Software Defined Radio

What is Software Defined Radio?

Software-defined radio (SDR) is a radio communication system where components that have been typically implemented in hardware (e.g. mixers, filters, amplifiers, modulators/demodulators, detectors, etc.) are instead implemented by means of software on a personal computer or embedded system. While the concept of SDR is not new, the rapidly evolving capabilities of digital electronics render practical many processes which used to be only theoretically possible.

The History of SDR

The term “digital receiver” was coined in 1970 by a researcher at a United States Department of Defense laboratory. A laboratory called the Gold Room at TRW in California created a software baseband analysis tool called Midas, which had its operation defined in software.

The term “software radio” was coined in 1984 by a team at the Garland, Texas Division of E-Systems Inc. (now Raytheon) to refer to a digital baseband receiver and published in their E-Team company newsletter. A ‘Software Radio Proof-of-Concept’ laboratory was developed there that popularized Software Radio within various government agencies. This 1984 Software Radio was a digital baseband receiver that provided programmable interference cancellation and demodulation for broadband signals, typically with thousands of adaptive filter taps, using multiple array processors accessing shared memory.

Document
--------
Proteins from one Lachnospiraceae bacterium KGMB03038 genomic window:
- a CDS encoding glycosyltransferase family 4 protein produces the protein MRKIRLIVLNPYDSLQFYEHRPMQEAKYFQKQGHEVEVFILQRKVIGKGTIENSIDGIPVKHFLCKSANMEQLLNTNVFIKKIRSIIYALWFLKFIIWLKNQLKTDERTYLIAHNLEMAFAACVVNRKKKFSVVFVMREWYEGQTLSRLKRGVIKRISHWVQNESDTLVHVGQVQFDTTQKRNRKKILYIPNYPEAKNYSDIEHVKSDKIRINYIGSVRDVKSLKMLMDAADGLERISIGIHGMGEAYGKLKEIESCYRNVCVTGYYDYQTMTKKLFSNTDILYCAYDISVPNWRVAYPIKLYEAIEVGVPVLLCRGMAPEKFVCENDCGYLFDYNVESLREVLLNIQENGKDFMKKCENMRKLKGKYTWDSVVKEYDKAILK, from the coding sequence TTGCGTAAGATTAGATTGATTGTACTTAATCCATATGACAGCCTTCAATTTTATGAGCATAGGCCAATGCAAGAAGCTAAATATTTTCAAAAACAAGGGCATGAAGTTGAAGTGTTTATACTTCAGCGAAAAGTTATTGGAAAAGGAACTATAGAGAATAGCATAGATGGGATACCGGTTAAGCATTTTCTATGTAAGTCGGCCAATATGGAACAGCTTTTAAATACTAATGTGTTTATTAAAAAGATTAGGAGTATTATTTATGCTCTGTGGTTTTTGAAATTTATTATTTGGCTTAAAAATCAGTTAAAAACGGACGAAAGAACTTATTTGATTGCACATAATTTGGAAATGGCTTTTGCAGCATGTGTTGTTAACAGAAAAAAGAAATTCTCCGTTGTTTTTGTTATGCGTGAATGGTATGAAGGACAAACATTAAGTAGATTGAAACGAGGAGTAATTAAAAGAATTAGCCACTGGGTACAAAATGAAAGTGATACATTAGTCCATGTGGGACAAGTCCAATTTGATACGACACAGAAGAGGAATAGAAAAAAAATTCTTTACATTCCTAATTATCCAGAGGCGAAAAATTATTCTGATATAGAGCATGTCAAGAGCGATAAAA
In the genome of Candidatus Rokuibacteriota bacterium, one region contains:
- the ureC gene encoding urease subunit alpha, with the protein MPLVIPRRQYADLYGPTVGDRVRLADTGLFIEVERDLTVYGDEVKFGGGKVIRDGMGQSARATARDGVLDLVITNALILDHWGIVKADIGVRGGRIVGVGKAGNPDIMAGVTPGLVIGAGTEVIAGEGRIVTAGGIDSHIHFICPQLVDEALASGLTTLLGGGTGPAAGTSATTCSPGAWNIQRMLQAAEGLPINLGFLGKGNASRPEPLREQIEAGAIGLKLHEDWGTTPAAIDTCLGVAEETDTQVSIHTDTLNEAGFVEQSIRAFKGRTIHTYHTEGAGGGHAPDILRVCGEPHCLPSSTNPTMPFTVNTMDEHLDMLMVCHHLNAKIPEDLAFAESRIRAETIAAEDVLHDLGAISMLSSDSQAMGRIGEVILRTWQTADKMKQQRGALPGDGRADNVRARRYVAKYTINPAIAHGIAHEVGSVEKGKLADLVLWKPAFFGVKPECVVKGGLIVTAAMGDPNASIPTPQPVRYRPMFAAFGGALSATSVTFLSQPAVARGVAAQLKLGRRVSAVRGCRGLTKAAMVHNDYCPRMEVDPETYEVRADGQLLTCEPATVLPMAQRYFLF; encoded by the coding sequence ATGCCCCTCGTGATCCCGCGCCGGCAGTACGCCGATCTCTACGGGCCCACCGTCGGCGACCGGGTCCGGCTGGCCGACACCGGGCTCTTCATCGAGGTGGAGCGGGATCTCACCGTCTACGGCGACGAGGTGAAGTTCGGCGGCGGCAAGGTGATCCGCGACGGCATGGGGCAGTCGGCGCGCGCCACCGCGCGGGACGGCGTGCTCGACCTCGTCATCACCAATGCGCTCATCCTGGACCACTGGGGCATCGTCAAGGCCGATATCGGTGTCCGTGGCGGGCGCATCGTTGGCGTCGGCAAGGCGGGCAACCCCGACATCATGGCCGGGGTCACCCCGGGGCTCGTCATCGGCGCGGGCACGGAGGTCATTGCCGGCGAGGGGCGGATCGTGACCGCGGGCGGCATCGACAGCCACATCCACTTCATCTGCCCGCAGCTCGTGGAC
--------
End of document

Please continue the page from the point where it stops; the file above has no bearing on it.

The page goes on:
In 1991, Joe Mitola independently reinvented the term software radio for a plan to build a GSM base station that would combine Ferdensi’s digital receiver with E-Systems Melpar’s digitally controlled communications jammers for a true software-based transceiver. E-Systems Melpar sold the software radio idea to the US Air Force. Melpar built a prototype commanders’ tactical terminal in 1990-91 that employed Texas Instruments TMS320C30 processors and Harris digital receiver chip sets with digitally synthesized transmission. That prototype didn’t last long because when E-Systems ECI Division manufactured the first limited production units, they decided to “throw out those useless C30 boards,” replacing them with conventional RF filtering on transmit and receive, reverting to a digital baseband radio instead of the SPEAKeasy like IF ADC/DACs of Mitola’s prototype. The Air Force would not let Mitola publish the technical details of that prototype, nor would they let Diane Wasserman publish related software life cycle lessons learned because they regarded it as a “USAF competitive advantage.” So instead, with USAF permission, in 1991 Mitola described the architecture principles without implementation details in a paper, “Software Radio: Survey, Critical Analysis and Future Directions” which became the first IEEE publication to employ the term in 1992. When Mitola presented the paper at the conference, Bob Prill of GEC Marconi began his presentation following Mitola with “Joe is absolutely right about the theory of a software radio and we are building one.” Prill gave a GEC Marconi paper on PAVE PILLAR, a SPEAKeasy precursor. SPEAKeasy, the military software radio was formulated by Wayne Bonser, then of Rome Air Development Center (RADC), now Rome Labs; by Alan Margulies of MITRE Rome, NY; and then Lt Beth Kaspar, the original DARPA SPEAKeasy project manager and by others at Rome including Don Upmal. Although Mitola’s IEEE publications resulted in the largest global footprint for software radio, Mitola privately credits that DoD lab of the 1970s with its leaders Carl, Dave, and John with inventing the digital receiver technology on which he based software radio once it was possible to transmit via software.